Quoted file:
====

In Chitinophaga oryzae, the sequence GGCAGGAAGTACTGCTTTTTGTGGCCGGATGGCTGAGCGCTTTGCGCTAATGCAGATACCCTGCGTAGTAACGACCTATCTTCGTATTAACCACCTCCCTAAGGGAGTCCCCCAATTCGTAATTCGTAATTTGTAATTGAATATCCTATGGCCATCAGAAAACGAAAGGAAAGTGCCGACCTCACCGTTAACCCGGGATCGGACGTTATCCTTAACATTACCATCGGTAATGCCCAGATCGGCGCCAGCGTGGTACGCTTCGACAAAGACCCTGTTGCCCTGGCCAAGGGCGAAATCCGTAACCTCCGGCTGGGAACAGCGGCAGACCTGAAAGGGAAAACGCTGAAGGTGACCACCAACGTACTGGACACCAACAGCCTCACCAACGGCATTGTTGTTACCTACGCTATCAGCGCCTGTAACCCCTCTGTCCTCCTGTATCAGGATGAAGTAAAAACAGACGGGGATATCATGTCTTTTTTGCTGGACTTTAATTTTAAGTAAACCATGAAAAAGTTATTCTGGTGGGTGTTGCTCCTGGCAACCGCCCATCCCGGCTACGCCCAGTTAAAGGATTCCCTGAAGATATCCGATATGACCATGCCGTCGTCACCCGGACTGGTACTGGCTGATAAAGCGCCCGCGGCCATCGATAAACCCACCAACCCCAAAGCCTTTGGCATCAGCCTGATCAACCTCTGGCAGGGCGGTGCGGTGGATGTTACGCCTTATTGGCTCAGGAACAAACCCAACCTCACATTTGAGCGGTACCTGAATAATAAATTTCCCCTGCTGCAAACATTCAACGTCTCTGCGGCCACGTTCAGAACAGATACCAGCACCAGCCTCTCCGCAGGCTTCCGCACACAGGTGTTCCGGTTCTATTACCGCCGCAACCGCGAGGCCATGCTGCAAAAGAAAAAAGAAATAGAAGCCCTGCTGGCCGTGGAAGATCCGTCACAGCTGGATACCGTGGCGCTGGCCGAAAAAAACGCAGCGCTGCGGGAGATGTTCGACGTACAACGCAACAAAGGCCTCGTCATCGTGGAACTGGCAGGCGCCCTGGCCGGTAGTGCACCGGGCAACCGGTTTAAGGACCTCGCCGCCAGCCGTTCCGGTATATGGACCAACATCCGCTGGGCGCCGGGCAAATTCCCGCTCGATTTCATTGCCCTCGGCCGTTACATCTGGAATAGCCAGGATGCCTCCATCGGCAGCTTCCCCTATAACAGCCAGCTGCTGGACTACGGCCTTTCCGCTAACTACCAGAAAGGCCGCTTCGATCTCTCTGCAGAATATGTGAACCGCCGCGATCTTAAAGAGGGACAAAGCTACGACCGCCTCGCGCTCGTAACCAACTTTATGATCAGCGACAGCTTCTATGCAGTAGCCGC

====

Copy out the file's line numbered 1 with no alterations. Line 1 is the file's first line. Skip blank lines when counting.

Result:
In Chitinophaga oryzae, the sequence GGCAGGAAGTACTGCTTTTTGTGGCCGGATGGCTGAGCGCTTTGCGCTAATGCAGATACCCTGCGTAGTAACGACCTATCTTCGTATTAACCACCTCCCTAAGGGAGTCCCCCAATTCGTAATTCGTAATTTGTAATTGAATATCCTATGGCCATCAGAAAACGAAAGGAAAGTGCCGACCTCACCGTTAACCCGGGATCGGACGTTATCCTTAACATTACCATCGGTAATGCCCAGATCGGCGCCAGCGTGGTACGCTTCGACAAAGACCCTGTTGCCCTGGCCAAGGGCGAAATCCGTAACCTCCGGCTGGGAACAGCGGCAGACCTGAAAGGGAAAACGCTGAAGGTGACCACCAACGTACTGGACACCAACAGCCTCACCAACGGCATTGTTGTTACCTACGCTATCAGCGCCTGTAACCCCTCTGTCCTCCTGTATCAGGATGAAGTAAAAACAGACGGGGATATCATGTCTTTTTTGCTGGACTTTAATTTTAAGTAAACCATGAAAAAGTTATTCTGGTGGGTGTTGCTCCTGGCAACCGCCCATCCCGGCTACGCCCAGTTAAAGGATTCCCTGAAGATATCCGATATGACCATGCCGTCGTCACCCGGACTGGTACTGGCTGATAAAGCGCCCGCGGCCATCGATAAACCCACCAACCCCAAAGCCTTTGGCATCAGCCTGATCAACCTCTGGCAGGGCGGTGCGGTGGATGTTACGCCTTATTGGCTCAGGAACAAACCCAACCTCACATTTGAGCGGTACCTGAATAATAAATTTCCCCTGCTGCAAACATTCAACGTCTCTGCGGCCACGTTCAGAACAGATACCAGCACCAGCCTCTCCGCAGGCTTCCGCACACAGGTGTTCCGGTTCTATTACCGCCGCAACCGCGAGGCCATGCTGCAAAAGAAAAAAGAAATAGAAGCCCTGCTGGCCGTGGAAGATCCGTCACAGCTGGATACCGTGGCGCTGGCCGAAAAAAACGCAGCGCTGCGGGAGATGTTCGACGTACAACGCAACAAAGGCCTCGTCATCGTGGAACTGGCAGGCGCCCTGGCCGGTAGTGCACCGGGCAACCGGTTTAAGGACCTCGCCGCCAGCCGTTCCGGTATATGGACCAACATCCGCTGGGCGCCGGGCAAATTCCCGCTCGATTTCATTGCCCTCGGCCGTTACATCTGGAATAGCCAGGATGCCTCCATCGGCAGCTTCCCCTATAACAGCCAGCTGCTGGACTACGGCCTTTCCGCTAACTACCAGAAAGGCCGCTTCGATCTCTCTGCAGAATATGTGAACCGCCGCGATCTTAAAGAGGGACAAAGCTACGACCGCCTCGCGCTCGTAACCAACTTTATGATCAGCGACAGCTTCTATGCAGTAGCCGC